Indeed, to date, the dioceses restricting the Novus Ordo from being celebrated ad orientem in the past three years include:

Yet the Vatican’s Congregation for Divine Worship and the Discipline of the Sacraments (CDW) has already outlined that priests celebrating the Novus Ordo have a protected right to celebrate the Mass ad orientem and that the liturgical rubrics contain “no preference” for the priest to face toward or away from the people.

In a letter in 2000, the CDW explained the current rubrics of the Roman Missal, confirming that ad orientem worship is not forbidden, and also reminding bishops that “it would be a grave error to imagine that the principal orientation of the sacrificial action is toward the community.”

In a different letter (Protocol No. 564/00/L), the CDW outlined that both ad orientem and versus populum (toward the people) were permitted options, and rejected the possibility for a bishop to deny permission to celebrate ad orientem. CDW prefect Cardinal Jorge Medina and secretary Archbishop Francesco Pio Tamburrino wrote that:

Both positions are in accord with liturgical law; both are to be considered correct.

“It should be borne in mind that there is no preference expressed in the liturgical legislation for either position,” the cardinal wrote. “As both positions enjoy the favor of law, the legislation may not be invoked to say that one position or the other accords more closely with the mind of the Church.”

The CDW further noted the limits of a diocesan bishop’s authority on the matter, writing how a bishop “is unable to exclude or mandate the use of a legitimate option” – thus including ad orientem among that which cannot be excluded – but can “provide further guidance to priests in their choice of the various options of the Roman Rite.”

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Cardinal Raymond Burke, who celebrates both the traditional rite of the Mass and the Novus Ordo, has also defended the use of ad orientem early last year. Speaking with EWTN’s Raymond Arroyo, the prominent American prelate stated:

Any Mass can be celebrated facing the Lord or facing the east ad orientem versus Dominum, and in fact many people tell me, and it makes perfect sense, that it’s a very beautiful thing to have the priest at the head of the congregation offering the Mass when everyone is facing Our Lord, so this makes it clear that the sacrifice is Our Lord’s sacrifice. We worship in spirit and truth in Our Lord Jesus Christ.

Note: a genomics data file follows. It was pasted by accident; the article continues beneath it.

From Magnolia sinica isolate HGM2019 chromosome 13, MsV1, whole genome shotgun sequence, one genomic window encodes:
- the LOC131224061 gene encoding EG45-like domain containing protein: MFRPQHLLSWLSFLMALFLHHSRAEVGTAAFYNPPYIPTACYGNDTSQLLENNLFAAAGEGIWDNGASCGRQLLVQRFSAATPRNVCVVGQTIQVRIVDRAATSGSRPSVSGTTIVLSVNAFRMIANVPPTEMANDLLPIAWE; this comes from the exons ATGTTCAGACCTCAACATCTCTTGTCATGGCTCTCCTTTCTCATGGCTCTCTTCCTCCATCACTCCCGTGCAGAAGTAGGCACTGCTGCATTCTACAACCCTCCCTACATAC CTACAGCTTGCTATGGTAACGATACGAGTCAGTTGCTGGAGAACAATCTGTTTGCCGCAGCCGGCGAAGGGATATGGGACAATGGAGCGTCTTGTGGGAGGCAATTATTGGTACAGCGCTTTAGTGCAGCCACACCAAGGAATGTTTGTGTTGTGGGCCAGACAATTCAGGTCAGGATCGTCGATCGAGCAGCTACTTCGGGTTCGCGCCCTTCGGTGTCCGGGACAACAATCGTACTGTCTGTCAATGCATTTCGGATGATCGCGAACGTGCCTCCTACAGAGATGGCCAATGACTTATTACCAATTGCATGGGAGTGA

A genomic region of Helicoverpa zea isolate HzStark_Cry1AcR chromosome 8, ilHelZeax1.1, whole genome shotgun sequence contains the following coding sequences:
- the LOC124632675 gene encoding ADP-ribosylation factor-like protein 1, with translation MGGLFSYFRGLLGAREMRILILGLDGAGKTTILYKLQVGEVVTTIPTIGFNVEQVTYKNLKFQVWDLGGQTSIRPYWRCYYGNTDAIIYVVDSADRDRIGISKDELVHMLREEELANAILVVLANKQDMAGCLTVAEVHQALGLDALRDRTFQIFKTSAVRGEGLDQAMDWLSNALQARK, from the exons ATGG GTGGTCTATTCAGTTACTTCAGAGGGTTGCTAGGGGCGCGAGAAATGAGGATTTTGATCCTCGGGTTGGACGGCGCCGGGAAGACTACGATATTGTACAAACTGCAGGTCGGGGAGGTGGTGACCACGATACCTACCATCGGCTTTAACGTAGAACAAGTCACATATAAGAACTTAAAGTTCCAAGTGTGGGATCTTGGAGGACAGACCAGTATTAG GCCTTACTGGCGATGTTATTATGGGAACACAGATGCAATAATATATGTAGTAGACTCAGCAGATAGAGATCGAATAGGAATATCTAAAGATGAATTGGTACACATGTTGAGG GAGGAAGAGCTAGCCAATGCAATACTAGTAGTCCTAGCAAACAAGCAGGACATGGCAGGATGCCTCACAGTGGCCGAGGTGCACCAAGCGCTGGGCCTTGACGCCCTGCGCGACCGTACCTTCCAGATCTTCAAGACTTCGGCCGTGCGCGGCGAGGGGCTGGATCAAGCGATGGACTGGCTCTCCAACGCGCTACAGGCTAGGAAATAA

It’s true that that the more ancient usage was certainly to celebrate Mass facing the Lord, facing the east, but I don’t find anything in the documents of the Second Vatican Council that would lead to a banning of the traditional way, of the traditional posture or position of the priest during the celebration of the Mass; and why this is now being brought forward I don’t understand.

‘“There’s the great temptation when the priest is facing the people to see him as some kind of a performer,” the former St. Louis archbishop said in 2016, “and now instead of the priest together with the people relating to God, somehow it becomes an interaction between the priest and the people.”

READ: Vatican Liturgy Chief asks all priests and bishops to face east for Mass, faithful to kneel for Communion

In 2016, another CDW prefect – Cardinal Robert Sarah – issued a call for priests to return to offering the Mass ad orientem based on the Christocentric nature of the Eucharist: 

I want to make an appeal to all priests… I believe that it is very important that we return as soon as possible to a common orientation, of priests and the faithful turned together in the same direction – Eastwards or at least towards the apse – to the Lord who comes, in those parts of the liturgical rites when we are addressing God… I think it is a very important step in ensuring that in our celebrations the Lord is truly at the [center].